Five areas for small businesses to look at for GST compliance | The Financial Express

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Ease of doing business for MSMEs: Recent changes in GST have indicated the government’s plans for 2023.

2023: Five areas for small businesses to look at for GST complianceThe authorities are strict in revocation of the GST license for the consistently non-compliant assessee.

By Sandeep Agrawal

Ease of doing business for MSMEs: Sardar Patel architected “Ek Bharat” with a vision to merge India’s political boundaries and took up a visibly impossible task of unifying over 500+ princely states. On similar lines, to unify all States economically, the seeds for GST were sown in 2000 and a committee was constituted to design the GST model. Thereafter, GST was introduced in the budget speech by the then finance minister in 2006-07. The process was expedited and the central government resumed discussions with states in 2014. Finally, the idea of “One Nation – One Tax” came into reality and GST was implemented in July 2017. GST introduced the concept of uniform tax on the supply of goods and services, eliminated double taxation, and reduced the overall burden of indirect taxes on consumers.

The journey in the last five years and six months has not been very smooth. The government’s understanding evolved over the years and the rules were amended almost every month. Since July 2017, the government brought over 950 amendments through 135 notifications. There have been mixed feelings wherein some believe that the tax has stabilized to a great extent for mid/large-sized corporations and has been supported by technology platforms as well while others feel that recent amendments will increase the complexity for small businesses and thereby increase the quantum of litigations for all.

Also read: Trade bodies expect GST rationalisation, easier bank credit and increase in public expenditure in the upcoming union budget

Recent amendments in GST during the last few months provide broad indications of the government’s plan for the next few years. Let us briefly look at the probable five areas to look out for in the year 2023:

E-invoicing for B2B transactions

The government implemented Phase IV and Phase V wherein limits for e-invoicing were reduced to Rs 20 crore from April 01, 2022, and Rs 10 crore from October 2022 respectively. This trend indicates that the government will continue to reduce this limit further in 2023. It is believed that the government will reduce the limits for e-invoicing to Rs 1 crore in 2023 and soon the same will be applicable to all registered under GST irrespective of the type and size of the businesses.

Compliance automation

Automation will drive the future of compliances. The finance ministry has already implemented layers of automation for individual’s tax returns (pre-populate some types of income). A similar layer of automation will be replicated shortly for GST as well. With e-invoicing limits getting reduced, we can soon expect GSTR 1 (Statement of Outward Supplies) and GSTR 3B (GST Returns) to be automated / pre-filled to a large extent. The day e-invoicing is made mandatory for all registered assess, both the highlighted compliances may no longer be required as the government will be able to pull all required details automatically.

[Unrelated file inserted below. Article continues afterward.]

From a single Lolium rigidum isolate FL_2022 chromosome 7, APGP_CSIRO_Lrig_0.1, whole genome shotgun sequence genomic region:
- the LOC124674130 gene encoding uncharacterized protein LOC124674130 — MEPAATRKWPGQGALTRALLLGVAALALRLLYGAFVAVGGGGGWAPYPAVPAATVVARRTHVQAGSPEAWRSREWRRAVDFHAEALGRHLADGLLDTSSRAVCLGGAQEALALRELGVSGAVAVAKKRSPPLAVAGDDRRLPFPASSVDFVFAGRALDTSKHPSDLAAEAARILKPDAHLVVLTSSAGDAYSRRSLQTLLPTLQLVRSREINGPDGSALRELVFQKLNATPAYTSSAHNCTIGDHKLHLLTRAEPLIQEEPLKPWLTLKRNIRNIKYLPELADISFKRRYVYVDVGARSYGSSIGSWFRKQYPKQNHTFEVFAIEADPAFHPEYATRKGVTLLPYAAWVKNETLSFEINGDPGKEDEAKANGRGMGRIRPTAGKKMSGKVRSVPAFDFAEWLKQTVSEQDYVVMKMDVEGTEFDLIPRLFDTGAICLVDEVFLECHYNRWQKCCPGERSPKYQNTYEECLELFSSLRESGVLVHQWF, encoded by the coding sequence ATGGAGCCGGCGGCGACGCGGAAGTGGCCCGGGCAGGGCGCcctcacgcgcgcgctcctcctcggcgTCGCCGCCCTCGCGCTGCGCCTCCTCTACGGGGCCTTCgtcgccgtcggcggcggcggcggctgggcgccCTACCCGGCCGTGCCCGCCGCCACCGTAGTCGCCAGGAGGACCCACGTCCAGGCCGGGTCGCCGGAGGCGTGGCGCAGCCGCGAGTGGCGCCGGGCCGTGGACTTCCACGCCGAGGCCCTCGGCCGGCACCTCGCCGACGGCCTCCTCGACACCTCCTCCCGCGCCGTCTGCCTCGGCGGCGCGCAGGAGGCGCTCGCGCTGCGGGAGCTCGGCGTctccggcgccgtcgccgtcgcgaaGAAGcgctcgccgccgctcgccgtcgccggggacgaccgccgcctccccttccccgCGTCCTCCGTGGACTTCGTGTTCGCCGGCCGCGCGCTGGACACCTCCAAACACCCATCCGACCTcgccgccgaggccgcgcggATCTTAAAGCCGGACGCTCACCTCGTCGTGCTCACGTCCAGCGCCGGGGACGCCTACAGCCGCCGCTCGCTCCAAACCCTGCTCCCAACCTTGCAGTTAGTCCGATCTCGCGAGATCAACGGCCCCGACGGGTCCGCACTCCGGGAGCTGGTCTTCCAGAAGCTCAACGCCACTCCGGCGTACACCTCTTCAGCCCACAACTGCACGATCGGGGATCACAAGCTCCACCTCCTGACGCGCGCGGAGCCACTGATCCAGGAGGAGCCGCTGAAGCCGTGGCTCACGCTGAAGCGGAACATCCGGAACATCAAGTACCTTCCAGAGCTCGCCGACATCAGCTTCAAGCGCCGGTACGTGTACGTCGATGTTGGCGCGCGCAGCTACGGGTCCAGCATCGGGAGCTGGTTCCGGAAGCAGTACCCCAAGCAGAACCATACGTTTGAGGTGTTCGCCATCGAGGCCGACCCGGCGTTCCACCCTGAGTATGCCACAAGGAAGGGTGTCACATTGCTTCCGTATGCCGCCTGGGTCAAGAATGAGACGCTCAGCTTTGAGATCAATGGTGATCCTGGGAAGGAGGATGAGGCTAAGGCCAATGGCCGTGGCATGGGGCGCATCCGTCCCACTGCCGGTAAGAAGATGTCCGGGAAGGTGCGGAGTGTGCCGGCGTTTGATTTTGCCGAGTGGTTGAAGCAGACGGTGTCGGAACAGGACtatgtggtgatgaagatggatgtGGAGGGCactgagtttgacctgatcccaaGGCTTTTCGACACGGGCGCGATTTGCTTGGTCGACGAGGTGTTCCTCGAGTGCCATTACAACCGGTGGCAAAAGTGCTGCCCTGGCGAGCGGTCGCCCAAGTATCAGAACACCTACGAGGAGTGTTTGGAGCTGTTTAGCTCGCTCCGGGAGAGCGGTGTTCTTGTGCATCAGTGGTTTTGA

Setting up of GST Appellate Tribunal (GSTAT)

GSTAT is the forum for hearing appeals against the orders passed by the appellate authority or the revisional authority. It is also the first common forum of dispute resolution between the centre and states. The government has not been able to set it up since its inception. In the 47th Meeting of the GST Council, it was decided to constitute a Group of Ministers (GoM) who will be responsible to review and suggest changes in the rules and regulations to facilitate the setting up of GSTAT. We can expect that GSTAT would be constituted in 2023.

Also read: MSME ministry: No information on whether GST badly affected MSMEs

Integration of Direct & Indirect Tax portals

The government integrated Income Tax and TDS portals for automatic data exchanges, minimal manual intervention for review and auto-issuances for notifications for data mismatches. A similar layer of integration will soon be designed and implemented between Direct and Indirect Taxes to ensure auto comparison of revenues offered for income tax and that declared in GST returns. This would significantly reduce tax evasion on account of fake invoices.

Such integrations may also lead to a significant reduction in compliance requirements as it will facilitate one consolidated data portal and hence compliance under multiple portals will no longer be required.

Increased suspension of GST registrations

In the recent period, we have seen a spike in writ petitions before the high court against the suspended GST registrations mostly on account of missed returns /compliances. The authorities have been stricter these days and are not hesitating in the revocation of the GST license for the consistently non-compliant assessee. This trend is expected to increase further in 2023 with authorities’ intending to de-register bogus companies as soon as possible. This will indirectly increase the litigations between the department and the assessee.

The government will continue to build additional layers of data analytics and AI/ML to eliminate any opportunities for revenue leakages. It is now time for corporations to leverage technology and implement digitization in their organizations to ensure that they stay compliant with laws.

Sandeep Agrawal is the Co-Founder & Director at TeamLease Regtech. Views expressed are the author’s own.

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